Today’s podcast guest is Dr. Scott Coussens, a neuroscientist and sleep expert. This is quite a lengthy podcast because it turns out that when we are asleep; it is far from a passive state. Scott shares his wealth of knowledge starting with an explanation of the different stages of sleep like rapid eye movement (REM) sleep and non-REM sleep and how they differ. He then delves into the functions of sleep which include the body repairing itself by cleaning out metabolic waste and preserving the integrity of cells and how sleep helps us consolidate memories and therefore learn.
We discuss the optimal amount of sleep required and as you will learn (and probably instinctively know) there is no universally correct number of sleep hours. Many of us are fixated on 8 hours being the magic number – eventually I wrestle out of Scott that 7 to 9 hours of sleep is within the normal range for adults. He rightly points out that how much sleep a person needs depends on a range of factors including their age, sleep quality and activity levels.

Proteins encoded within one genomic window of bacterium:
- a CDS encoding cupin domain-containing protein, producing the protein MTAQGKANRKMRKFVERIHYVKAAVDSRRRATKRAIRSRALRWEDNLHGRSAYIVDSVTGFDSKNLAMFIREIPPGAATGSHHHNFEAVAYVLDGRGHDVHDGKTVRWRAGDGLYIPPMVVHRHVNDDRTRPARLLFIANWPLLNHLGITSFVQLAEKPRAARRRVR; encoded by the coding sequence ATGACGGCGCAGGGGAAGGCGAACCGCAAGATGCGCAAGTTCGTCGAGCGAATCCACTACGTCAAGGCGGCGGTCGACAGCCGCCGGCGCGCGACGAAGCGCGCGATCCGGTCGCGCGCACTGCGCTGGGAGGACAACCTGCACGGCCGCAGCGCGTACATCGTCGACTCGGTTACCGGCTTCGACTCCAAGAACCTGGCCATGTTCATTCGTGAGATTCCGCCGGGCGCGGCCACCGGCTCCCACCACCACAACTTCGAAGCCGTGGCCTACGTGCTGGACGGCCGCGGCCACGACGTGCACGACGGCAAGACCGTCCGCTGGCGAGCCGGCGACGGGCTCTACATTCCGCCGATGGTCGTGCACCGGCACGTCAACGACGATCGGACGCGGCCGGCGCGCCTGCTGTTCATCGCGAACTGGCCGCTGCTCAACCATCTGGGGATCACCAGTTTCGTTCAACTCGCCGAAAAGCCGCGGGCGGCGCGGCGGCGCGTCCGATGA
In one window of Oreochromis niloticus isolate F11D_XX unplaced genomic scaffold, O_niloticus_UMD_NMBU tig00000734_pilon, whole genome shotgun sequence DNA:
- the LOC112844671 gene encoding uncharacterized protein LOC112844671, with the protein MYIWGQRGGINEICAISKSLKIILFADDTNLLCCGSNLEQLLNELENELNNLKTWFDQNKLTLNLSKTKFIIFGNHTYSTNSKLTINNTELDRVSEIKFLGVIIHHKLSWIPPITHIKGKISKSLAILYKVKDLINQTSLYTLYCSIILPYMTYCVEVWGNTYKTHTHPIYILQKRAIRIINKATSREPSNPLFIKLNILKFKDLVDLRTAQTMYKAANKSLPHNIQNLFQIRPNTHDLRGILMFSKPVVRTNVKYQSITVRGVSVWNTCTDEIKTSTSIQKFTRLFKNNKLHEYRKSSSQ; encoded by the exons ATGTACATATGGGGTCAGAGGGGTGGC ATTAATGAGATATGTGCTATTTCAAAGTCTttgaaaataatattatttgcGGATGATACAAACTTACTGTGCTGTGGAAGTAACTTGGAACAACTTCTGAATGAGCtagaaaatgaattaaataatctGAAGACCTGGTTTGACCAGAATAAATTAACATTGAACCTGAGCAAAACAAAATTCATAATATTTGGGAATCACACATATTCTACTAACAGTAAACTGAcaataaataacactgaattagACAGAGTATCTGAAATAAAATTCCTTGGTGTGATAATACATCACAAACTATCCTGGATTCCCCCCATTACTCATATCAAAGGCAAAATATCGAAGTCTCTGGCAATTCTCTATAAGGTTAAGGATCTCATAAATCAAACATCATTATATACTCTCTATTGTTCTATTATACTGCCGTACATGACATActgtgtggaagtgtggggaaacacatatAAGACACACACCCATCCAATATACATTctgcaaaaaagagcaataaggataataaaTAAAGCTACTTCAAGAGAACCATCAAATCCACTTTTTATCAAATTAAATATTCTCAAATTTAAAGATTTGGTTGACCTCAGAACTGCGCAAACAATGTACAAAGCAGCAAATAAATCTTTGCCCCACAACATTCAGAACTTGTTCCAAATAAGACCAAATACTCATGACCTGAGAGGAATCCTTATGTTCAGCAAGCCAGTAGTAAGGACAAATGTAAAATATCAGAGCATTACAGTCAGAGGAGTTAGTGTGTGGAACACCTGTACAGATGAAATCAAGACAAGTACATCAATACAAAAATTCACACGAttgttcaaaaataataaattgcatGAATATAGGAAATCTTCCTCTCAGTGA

We spend some time talking about adolescents and sleep; it is well accepted that their circadian rhythms shift causing a biological drive to want to go to sleep later and a need to wake later. It is fairly clear that school timetables do not accommodate this. Maybe it is time to rethink school start times?
Also, we discuss the acute and chronic effects of lack of sleep and various sleep disorders like sleep apnoea, narcolepsy and insomnia.
P.S. For a good night’s sleep, lose the bed socks!
If you would like to connect with Scott, here is a link to his work website: https://people.unisa.edu.au/Scott.Coussens
If you want to delve deeper into the fascinating topic of sleep, here is a link to published research Scott has been involved in:
Sleep scientist, Matthew Walker, has recently published “Why We Sleep: The New Science of Sleep and Dreams”. Click this link to read my review of his book: https://amandaswellbeingpodcast.com/books/